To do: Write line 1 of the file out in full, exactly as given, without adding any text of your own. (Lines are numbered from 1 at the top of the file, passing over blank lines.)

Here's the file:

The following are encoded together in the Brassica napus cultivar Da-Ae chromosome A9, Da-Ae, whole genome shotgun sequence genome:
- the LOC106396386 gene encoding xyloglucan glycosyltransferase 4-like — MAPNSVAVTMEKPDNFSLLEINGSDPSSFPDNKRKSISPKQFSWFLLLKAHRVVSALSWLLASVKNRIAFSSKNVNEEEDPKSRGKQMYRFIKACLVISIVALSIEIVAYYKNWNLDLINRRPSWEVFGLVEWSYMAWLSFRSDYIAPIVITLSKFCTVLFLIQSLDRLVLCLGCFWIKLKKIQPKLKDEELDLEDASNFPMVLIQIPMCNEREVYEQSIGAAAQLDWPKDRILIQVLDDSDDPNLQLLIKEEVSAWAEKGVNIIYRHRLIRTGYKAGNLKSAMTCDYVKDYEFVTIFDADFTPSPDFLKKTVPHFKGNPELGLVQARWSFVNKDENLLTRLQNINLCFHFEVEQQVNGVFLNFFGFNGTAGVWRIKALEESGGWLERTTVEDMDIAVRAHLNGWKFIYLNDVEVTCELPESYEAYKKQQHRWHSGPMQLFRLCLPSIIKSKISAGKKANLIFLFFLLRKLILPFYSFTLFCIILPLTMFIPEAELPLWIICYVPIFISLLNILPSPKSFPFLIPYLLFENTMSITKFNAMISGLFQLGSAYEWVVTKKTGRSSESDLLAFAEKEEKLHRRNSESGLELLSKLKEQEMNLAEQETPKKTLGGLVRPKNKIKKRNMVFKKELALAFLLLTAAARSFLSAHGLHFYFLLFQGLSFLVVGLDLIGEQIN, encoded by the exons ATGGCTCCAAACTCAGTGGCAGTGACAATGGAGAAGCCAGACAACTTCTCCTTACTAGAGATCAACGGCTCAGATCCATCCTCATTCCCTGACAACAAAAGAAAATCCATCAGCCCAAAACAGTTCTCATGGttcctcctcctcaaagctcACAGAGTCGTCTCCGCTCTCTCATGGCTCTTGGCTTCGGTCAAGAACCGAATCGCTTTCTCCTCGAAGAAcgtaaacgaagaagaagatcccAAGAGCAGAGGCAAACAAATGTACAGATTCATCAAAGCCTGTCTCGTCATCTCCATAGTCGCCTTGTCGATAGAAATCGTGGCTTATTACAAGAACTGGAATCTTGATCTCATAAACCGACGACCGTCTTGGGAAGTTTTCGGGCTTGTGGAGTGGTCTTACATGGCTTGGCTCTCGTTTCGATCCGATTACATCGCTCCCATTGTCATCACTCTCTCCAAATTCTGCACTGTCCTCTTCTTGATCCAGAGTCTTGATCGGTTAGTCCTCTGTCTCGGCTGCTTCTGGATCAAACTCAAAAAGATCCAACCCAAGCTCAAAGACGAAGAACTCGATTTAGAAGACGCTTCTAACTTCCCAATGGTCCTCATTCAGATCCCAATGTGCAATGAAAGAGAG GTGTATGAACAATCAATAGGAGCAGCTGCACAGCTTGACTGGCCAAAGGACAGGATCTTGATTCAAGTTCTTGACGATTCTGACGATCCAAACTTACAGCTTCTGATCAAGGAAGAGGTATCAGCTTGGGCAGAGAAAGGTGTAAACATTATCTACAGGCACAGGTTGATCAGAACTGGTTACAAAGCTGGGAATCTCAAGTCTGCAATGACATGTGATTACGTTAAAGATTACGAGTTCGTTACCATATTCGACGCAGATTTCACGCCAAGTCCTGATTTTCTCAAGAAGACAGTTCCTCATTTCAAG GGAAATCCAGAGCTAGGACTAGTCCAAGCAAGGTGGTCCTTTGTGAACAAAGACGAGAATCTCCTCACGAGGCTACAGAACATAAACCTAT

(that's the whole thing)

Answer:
The following are encoded together in the Brassica napus cultivar Da-Ae chromosome A9, Da-Ae, whole genome shotgun sequence genome: